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A major donor to Miami University and former chief executive of Petters Group Worldwide is under investigation by the FBI for his alleged role in a fraud scheme involving more than $100 million in investments.

Since 2004, Tom Petters has pledged $14 million to Miami, with the John T. Petters Center for Leadership, Ethics and Skills Development set to open as part of the new Farmer School of Business in fall 2009.

Petters was named in an affidavit presented by the FBI in court last Friday. The affidavit said one of Petters’ holdings-Petters Company, Inc. (PCI)-created false documents telling investors the company bought wholesale goods from two Petters “shell” companies, vendors Enchanted Family Buying Co. and Nationwide International Resources (NIR).

The documents said the company then resold these goods to retailers such as BJ’s Wholesale Club, Wal-Mart and Sam’s Club. However, the goods were allegedly fictitious, and the sales never occurred.

The affidavit said a cooperating witness, who allegedly worked with Petters, presented documents to federal officials informing them of the supposed scheme, which dated back to the mid-1990s.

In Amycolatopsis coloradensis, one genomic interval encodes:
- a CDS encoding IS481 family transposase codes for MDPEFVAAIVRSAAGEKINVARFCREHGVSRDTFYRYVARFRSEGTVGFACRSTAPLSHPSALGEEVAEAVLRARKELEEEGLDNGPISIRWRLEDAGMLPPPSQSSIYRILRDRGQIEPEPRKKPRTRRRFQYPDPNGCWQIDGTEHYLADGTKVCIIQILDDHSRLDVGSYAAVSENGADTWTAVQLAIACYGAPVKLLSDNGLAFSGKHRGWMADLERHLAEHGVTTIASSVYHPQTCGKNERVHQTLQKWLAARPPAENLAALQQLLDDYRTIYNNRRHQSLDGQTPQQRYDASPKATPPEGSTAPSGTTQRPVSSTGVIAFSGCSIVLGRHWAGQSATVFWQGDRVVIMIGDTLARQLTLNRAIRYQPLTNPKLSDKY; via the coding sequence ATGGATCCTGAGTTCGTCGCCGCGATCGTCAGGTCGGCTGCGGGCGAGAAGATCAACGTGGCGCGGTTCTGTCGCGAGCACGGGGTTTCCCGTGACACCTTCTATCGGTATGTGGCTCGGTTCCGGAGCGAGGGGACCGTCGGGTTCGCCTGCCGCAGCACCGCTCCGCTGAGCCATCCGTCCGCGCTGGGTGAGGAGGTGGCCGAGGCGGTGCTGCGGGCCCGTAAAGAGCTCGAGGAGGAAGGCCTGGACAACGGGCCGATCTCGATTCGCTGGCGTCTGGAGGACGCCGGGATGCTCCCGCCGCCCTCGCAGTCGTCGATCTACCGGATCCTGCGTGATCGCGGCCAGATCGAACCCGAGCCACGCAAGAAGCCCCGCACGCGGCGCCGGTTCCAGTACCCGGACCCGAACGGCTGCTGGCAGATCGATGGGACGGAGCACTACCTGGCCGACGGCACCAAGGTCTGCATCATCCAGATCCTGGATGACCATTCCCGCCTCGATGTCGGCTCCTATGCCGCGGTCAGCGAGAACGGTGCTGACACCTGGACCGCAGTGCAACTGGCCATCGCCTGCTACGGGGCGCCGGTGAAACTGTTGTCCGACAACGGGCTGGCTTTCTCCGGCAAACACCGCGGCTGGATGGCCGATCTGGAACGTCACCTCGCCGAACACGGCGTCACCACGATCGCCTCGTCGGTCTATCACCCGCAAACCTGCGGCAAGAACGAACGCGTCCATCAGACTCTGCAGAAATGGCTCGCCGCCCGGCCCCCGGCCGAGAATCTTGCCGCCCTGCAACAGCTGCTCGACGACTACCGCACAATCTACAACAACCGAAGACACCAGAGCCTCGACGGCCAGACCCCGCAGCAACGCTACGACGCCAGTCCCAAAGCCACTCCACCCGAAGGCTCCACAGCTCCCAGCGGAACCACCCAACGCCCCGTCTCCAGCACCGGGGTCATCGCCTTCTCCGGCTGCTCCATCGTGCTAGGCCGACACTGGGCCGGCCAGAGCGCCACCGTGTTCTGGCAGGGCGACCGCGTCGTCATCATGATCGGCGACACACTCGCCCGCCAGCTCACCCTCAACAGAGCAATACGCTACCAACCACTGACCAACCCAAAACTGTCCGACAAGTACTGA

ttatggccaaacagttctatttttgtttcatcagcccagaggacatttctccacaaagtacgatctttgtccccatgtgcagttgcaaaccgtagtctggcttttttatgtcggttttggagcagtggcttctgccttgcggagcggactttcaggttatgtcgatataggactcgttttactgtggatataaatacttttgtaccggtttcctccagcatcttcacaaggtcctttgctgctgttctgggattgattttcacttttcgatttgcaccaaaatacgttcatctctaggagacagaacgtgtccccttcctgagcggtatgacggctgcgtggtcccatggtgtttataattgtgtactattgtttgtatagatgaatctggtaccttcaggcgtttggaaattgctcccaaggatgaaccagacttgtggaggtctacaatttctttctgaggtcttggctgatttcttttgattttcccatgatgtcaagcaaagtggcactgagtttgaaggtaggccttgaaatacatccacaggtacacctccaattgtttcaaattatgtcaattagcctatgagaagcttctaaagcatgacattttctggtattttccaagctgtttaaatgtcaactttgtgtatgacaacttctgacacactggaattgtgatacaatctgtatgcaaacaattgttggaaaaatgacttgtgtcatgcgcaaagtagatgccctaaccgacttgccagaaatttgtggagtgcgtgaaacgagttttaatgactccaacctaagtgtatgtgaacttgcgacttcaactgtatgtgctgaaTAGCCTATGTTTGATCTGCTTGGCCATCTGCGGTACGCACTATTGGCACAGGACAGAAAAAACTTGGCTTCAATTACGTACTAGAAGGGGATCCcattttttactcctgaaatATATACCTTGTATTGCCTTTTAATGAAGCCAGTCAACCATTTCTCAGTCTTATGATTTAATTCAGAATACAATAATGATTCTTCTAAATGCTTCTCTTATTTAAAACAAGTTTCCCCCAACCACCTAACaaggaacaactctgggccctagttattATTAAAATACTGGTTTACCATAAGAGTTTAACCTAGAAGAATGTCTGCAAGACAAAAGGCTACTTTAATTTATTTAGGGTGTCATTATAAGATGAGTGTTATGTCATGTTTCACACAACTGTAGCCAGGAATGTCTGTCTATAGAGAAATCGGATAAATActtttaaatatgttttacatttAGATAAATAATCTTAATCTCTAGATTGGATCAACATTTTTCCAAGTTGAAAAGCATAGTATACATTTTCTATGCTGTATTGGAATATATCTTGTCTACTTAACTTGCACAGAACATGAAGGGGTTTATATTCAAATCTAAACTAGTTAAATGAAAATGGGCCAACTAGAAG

Current PCI net accounts receivable was listed at $1.9 billion, however the witness said the accounts receivable figure was based on false documents and the actual figure was “substantially less.”

In September, federal officials taped conversations between Petters, others accused in the affidavit and the witness. The affidavit said these conversations allegedly reveal Petters admitting to the fraud scheme, planning to leave the country and preparing fabricated defense strategies if discovered.

According to the Minneapolis Star-Tribune, 50 FBI cars raided the home and office of Petters, both located in the Minneapolis/ St. Paul area, last Wednesday. On Monday, Petters resigned as chairman and CEO of Petters Group Worldwide, citing the past week’s events as an impossibility to run the day-to-day operations of the company.

Petters was not indicted at press time, and his attorney, Jon Hopeman, says Petters will maintain his innocence.

“I won’t have any comment for Mr. Petters except to say he maintains his innocence, and if he ever is charged with anything he will fight,” Hopeman wrote in an e-mail statement earlier this week.

According to Associate Director of University Communications Claire Wagner, Petters donated $10 million to endow two professorships in “curricula development and opportunities for students to practice and enhance their leadership and professional skills.”

The center would be named after Tom’s son, John, a former Miami student who was killed during spring break in Italy in 2004.

“(John Petters) was truly excellent as a student,” political science professor Karen Dawisha, who had John in her class, said via e-mail.

According to Miami’s general counsel Robin Parker, Petters’ gift is being distributed in eight payments of $1.25 million. Miami has currently received $5 million of the $10 million gift.

The Love & Honor Campaign also reported that Petters pledged a $4 million gift to establish a chair in Asian Business in the Farmer School in the name of his daughter, Jennifer, who graduated from Rollins College in Winter Park, Fla., in 2006. Documents show that Petters has currently paid Miami $200,000 of the gift.